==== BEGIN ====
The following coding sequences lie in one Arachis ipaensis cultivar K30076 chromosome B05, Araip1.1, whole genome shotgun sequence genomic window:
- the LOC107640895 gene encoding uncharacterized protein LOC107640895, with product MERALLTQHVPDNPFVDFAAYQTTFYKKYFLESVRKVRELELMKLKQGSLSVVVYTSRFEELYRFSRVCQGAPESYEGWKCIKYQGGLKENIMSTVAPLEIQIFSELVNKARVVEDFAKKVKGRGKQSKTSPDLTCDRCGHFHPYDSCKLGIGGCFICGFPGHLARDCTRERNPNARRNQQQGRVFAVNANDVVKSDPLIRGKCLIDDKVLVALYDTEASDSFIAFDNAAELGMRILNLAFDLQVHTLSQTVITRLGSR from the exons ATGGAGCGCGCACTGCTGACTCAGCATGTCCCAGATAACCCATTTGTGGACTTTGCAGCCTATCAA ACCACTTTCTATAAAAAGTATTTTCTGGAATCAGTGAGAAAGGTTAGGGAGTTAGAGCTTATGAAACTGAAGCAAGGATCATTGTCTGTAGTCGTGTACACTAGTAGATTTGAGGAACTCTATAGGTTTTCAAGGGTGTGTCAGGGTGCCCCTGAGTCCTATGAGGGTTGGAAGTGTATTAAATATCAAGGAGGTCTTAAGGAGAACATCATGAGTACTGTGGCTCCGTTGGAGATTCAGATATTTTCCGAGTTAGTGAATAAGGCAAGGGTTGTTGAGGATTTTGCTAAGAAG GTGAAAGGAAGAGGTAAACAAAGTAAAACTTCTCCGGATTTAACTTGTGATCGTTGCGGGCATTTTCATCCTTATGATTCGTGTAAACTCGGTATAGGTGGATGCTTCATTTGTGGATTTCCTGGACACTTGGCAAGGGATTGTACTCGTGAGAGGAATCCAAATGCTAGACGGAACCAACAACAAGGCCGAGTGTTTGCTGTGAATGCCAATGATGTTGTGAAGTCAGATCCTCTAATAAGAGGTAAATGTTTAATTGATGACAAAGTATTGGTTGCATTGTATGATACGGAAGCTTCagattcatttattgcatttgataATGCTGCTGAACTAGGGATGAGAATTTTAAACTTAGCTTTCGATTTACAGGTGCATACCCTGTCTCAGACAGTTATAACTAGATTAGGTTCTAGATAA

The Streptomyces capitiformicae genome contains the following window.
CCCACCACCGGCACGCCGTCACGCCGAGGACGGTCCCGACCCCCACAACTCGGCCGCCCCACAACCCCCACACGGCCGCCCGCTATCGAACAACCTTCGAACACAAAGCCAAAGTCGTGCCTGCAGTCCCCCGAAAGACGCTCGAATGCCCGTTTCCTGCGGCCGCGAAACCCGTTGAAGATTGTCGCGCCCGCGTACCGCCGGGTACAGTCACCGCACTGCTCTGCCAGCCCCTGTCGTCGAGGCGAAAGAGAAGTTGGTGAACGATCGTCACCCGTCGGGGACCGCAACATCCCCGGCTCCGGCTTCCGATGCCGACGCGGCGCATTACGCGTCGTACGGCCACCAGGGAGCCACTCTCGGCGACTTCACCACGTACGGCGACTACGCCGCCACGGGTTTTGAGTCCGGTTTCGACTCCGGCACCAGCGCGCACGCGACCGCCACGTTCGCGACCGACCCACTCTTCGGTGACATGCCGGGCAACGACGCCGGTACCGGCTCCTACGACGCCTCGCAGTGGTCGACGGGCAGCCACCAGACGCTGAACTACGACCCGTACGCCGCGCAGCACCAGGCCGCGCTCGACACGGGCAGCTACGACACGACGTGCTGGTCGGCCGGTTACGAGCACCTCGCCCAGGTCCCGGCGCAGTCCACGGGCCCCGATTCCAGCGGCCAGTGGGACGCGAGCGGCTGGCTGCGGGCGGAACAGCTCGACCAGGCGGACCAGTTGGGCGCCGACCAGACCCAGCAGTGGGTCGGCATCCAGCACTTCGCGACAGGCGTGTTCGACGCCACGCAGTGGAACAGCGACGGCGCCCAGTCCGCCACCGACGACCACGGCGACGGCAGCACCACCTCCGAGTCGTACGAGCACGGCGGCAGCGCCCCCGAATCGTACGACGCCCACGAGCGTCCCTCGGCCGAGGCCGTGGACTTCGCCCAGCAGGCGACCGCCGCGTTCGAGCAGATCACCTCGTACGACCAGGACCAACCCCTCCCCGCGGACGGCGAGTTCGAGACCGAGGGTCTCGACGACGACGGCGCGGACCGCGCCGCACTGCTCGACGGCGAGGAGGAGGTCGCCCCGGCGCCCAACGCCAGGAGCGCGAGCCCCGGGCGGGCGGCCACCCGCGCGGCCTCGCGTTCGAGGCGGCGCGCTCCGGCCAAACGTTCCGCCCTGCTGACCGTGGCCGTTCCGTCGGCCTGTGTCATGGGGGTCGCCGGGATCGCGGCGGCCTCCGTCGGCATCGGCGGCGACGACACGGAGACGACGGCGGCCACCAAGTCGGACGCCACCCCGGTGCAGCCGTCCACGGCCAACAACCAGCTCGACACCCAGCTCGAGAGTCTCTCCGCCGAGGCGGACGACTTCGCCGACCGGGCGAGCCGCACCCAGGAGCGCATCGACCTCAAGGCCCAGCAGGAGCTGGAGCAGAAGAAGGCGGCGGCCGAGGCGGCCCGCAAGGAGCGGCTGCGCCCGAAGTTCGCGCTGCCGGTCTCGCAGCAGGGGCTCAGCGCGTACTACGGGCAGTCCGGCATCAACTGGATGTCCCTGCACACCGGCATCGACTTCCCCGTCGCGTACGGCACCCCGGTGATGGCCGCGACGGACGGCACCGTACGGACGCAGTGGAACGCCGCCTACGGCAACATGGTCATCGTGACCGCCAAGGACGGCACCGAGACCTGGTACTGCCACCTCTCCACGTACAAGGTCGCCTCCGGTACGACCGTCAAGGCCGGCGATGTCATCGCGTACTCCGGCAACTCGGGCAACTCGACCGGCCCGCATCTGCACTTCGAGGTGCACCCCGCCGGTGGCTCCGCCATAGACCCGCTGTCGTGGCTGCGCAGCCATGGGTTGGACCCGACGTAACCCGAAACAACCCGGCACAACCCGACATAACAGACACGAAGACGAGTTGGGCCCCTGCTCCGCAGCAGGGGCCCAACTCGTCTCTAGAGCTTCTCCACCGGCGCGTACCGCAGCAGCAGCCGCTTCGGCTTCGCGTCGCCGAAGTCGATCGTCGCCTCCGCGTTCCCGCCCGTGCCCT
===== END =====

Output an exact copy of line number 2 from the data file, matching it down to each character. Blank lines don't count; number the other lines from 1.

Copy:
- the LOC107640895 gene encoding uncharacterized protein LOC107640895, with product MERALLTQHVPDNPFVDFAAYQTTFYKKYFLESVRKVRELELMKLKQGSLSVVVYTSRFEELYRFSRVCQGAPESYEGWKCIKYQGGLKENIMSTVAPLEIQIFSELVNKARVVEDFAKKVKGRGKQSKTSPDLTCDRCGHFHPYDSCKLGIGGCFICGFPGHLARDCTRERNPNARRNQQQGRVFAVNANDVVKSDPLIRGKCLIDDKVLVALYDTEASDSFIAFDNAAELGMRILNLAFDLQVHTLSQTVITRLGSR from the exons ATGGAGCGCGCACTGCTGACTCAGCATGTCCCAGATAACCCATTTGTGGACTTTGCAGCCTATCAA ACCACTTTCTATAAAAAGTATTTTCTGGAATCAGTGAGAAAGGTTAGGGAGTTAGAGCTTATGAAACTGAAGCAAGGATCATTGTCTGTAGTCGTGTACACTAGTAGATTTGAGGAACTCTATAGGTTTTCAAGGGTGTGTCAGGGTGCCCCTGAGTCCTATGAGGGTTGGAAGTGTATTAAATATCAAGGAGGTCTTAAGGAGAACATCATGAGTACTGTGGCTCCGTTGGAGATTCAGATATTTTCCGAGTTAGTGAATAAGGCAAGGGTTGTTGAGGATTTTGCTAAGAAG GTGAAAGGAAGAGGTAAACAAAGTAAAACTTCTCCGGATTTAACTTGTGATCGTTGCGGGCATTTTCATCCTTATGATTCGTGTAAACTCGGTATAGGTGGATGCTTCATTTGTGGATTTCCTGGACACTTGGCAAGGGATTGTACTCGTGAGAGGAATCCAAATGCTAGACGGAACCAACAACAAGGCCGAGTGTTTGCTGTGAATGCCAATGATGTTGTGAAGTCAGATCCTCTAATAAGAGGTAAATGTTTAATTGATGACAAAGTATTGGTTGCATTGTATGATACGGAAGCTTCagattcatttattgcatttgataATGCTGCTGAACTAGGGATGAGAATTTTAAACTTAGCTTTCGATTTACAGGTGCATACCCTGTCTCAGACAGTTATAACTAGATTAGGTTCTAGATAA